The 66th (Berkshire) Regiment of Foot was an infantry regiment of the British Army, raised in 1756. Under the Childers Reforms it amalgamated with the 49th (Princess Charlotte of Wales's) (Hertfordshire) Regiment of Foot to form the Princess Charlotte of Wales's (Berkshire Regiment) in 1881.
|66th (Berkshire) Regiment of Foot|
|Active||10 December 1756–1 July 1881|
Kingdom of Great Britain (1756–1800)|
United Kingdom (1801–1881)
|Size||One battalion (two battalions 1803–1816)|
|Garrison/HQ||Brock Barracks, Reading|
|Colors||Facings – Green|
Second Anglo-Afghan War
The formation of the regiment was prompted by the expansion of the army as a result of the commencement of the Seven Years' War. On 25 August 1756 it was ordered that a number of existing regiments should raise a second battalion; among those chosen was the 19th Regiment of Foot. The 2nd Battalion of the 19th Regiment of Foot was formed on 10 December 1756 and renumbered as the 66th Regiment of Foot on 21 April 1758. The regiment was posted to Jamaica in 1764 and then returned home in 1773. The regiment was given a county designation as the 66th (Berkshire) Regiment of Foot in 1782. In April 1785 the regiment embarked for the West Indies and was garrisoned at Saint Vincent before leaving for Gibraltar in January 1793.
In early 1796 the regiment returned to the West Indies and were based on Saint-Domingue where many of the troops caught fever. The regiment returned to Jamaica in September 1798 and moved to Nova Scotia in early 1799 and on to Newfoundland in May 1800 before returning home in October 1802.
A second battalion was raised in July 1803. The 1st battalion embarked for Trincomalee in Ceylon in March 1804 aboard the East Indiaman Brunswick. The battalion moved on to India in April 1814. From India it was deployed to Nepal in late 1815 for service in the Anglo-Nepalese War.
Meanwhile, the 2nd battalion embarked for Portugal in April 1809 for service in the Peninsular War. It saw action at the Second Battle of Porto in May 1809, the Battle of Talavera in July 1809 and the Battle of Bussaco in September 1810 before falling back to the Lines of Torres Vedras. It also took part in the First Siege of Badajoz in January 1811 and the Battle of Albuera in May 1811. At Albuera the battalion suffered heavy losses: 16 of its officers and 310 of its men killed, wounded or missing. It went on to fight at the Battle of Arroyo dos Molinos in October 1811 and the Battle of Vitoria in June 1813. It then pursued the French Army into France and fought at the Battle of the Pyrenees in July 1813, the Battle of Nivelle in November 1813 and the Battle of Nive in December 1813 as well as the Battle of Orthez in February 1814 and the Battle of Toulouse in April 1814. In July 1817 the battalion arrived in Saint Helena with orders to guard Napoleon who was in exile: the two battalions amalgamated again later that year.
The regiment left Saint Helena in May 1821 following Napoleon's death. It was deployed to Canada in August 1827 before returning home in October 1840. It was sent to Gibraltar in July 1845 before returning to the West Indies in 1848. It returned to Canada in 1851 and returned home in 1854. In March 1857 it was sent to India to help suppress the Indian Rebellion. It returned to England in March 1865 but went back to India in February 1870.
The regiment was deployed to Afghanistan in early 1880 and took part in the Battle of Maiwand in July 1880 where the British forces were routed and most of the regiment was caught up in the rout. Some 140 of them made a stand at the Mundabad Ravine, which ran along the south side of the battlefield, but were forced back with heavy losses. Eventually 56 survivors made it to the shelter of a walled garden and made a further stand. Eventually the 56 were whittled down to only 11 men—two officers and nine other ranks. An Afghan artillery officer described their end:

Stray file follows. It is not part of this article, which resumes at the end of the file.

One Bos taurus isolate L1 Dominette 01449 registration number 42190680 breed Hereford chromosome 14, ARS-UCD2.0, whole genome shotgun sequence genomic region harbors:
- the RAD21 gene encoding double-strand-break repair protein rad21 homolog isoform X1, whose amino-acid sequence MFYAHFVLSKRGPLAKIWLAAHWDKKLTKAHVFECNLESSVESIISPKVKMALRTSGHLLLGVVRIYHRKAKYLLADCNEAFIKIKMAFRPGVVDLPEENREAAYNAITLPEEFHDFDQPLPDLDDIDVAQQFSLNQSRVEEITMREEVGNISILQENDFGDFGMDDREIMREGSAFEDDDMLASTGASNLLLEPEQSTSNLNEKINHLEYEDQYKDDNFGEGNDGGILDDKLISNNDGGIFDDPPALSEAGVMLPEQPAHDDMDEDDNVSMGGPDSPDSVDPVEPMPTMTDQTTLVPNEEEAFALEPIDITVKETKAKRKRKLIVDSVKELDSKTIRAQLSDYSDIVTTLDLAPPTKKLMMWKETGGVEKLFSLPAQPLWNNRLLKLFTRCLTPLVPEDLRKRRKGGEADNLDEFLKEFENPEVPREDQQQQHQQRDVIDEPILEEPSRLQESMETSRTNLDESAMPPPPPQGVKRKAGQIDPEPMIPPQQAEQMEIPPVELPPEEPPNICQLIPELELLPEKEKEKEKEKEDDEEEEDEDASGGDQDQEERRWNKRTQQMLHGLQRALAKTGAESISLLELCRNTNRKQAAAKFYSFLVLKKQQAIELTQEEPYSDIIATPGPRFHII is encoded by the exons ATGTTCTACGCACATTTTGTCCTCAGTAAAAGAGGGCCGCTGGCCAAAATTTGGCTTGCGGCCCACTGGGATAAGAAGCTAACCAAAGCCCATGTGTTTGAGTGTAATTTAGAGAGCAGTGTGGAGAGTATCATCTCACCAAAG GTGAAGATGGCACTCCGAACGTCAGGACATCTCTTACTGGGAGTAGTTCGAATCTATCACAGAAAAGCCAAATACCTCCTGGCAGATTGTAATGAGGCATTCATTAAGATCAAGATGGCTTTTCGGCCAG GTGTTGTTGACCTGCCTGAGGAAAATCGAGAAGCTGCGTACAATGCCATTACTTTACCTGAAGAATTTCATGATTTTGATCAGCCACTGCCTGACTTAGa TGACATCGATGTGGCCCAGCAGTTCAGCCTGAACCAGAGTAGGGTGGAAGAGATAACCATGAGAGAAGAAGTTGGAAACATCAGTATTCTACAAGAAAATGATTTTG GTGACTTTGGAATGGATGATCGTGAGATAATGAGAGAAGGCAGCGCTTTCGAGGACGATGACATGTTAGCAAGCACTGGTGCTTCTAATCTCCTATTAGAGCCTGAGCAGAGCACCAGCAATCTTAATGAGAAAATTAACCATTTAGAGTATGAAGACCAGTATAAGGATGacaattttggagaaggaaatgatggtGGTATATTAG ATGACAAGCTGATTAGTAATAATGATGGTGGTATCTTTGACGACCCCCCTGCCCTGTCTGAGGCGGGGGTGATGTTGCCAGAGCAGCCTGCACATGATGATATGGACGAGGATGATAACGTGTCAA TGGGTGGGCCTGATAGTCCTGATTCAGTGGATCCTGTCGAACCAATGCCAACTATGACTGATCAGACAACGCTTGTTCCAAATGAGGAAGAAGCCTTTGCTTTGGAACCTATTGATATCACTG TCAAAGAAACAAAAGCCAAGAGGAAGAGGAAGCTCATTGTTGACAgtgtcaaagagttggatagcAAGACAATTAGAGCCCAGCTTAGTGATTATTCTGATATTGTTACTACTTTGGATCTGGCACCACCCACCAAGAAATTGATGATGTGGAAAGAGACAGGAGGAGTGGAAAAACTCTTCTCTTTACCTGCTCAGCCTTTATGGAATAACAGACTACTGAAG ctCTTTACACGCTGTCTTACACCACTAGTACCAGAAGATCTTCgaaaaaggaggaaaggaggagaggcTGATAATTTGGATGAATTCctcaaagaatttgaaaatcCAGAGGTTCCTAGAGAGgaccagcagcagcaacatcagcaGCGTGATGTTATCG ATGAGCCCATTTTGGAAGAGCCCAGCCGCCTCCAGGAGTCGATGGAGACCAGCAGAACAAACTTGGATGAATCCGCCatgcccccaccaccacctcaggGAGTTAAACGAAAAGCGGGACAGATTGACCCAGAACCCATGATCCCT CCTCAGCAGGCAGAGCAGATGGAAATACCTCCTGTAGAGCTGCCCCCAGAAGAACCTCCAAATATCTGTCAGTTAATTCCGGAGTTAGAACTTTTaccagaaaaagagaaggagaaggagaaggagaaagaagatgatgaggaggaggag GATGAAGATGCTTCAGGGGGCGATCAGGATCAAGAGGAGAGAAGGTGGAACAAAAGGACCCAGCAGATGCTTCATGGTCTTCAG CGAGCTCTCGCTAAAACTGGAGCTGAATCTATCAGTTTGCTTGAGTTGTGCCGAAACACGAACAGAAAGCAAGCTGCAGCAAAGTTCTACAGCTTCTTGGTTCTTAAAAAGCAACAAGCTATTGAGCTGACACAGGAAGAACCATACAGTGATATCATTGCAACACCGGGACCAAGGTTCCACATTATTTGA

"These men charged from the shelter of a garden and died with their faces to the enemy, fighting to the death. So fierce was their charge, and so brave their actions, no Afghan dared to approach to cut them down. So, standing in the open, back to back, firing steadily, every shot counting, surrounded by thousands, these British soldiers died. It was not until the last man was shot down that the Afghans dared to advance on them. The behaviour of those last eleven was the wonder of all who saw it".
Officers who died in the action included: Lieutenant-Colonel James Galbraith, Captain Ernest Stephen Garratt, Captain William Hamilton M'Math, Captain Francis James Cullen, Captain Walter Roberts, Lieutenant Maurice Edward Rayner, Lieutenant Richard Trevor Chute, Second Lieutenant Arthur Honywood, Second Lieutenant Walter Rice Olivey and Second Lieutenant Harry James Outram Barr. A subscription led to two memorials in Reading: a window in St Mary's Church, and a large memorial sculpture, the Maiwand Lion, erected in 1886 in Forbury Gardens. The regiment also saw action at the Battle of Kandahar in September 1880.
As part of the Cardwell Reforms of the 1870s, where single-battalion regiments were linked together to share a single depot and recruiting district in the United Kingdom, the 66th was linked with the 49th (Princess Charlotte of Wales's) (Hertfordshire) Regiment of Foot, and assigned to district no. 41 at Brock Barracks in Reading. On 1 July 1881 the Childers Reforms came into effect and the regiment amalgamated with the 49th (Princess Charlotte of Wales's) (Hertfordshire) Regiment of Foot to form the Princess Charlotte of Wales's (Royal Berkshire Regiment).
Dr. John Watson, fictional narrator of the Sherlock Holmes stories, was wounded while attached to the regiment at the Battle of Maiwand. He was on attachment from his own regiment, the 5th (Northumberland Fusiliers) Regiment of Foot.
Battle honours won by the regiment were:
Colonels of the Regiment were: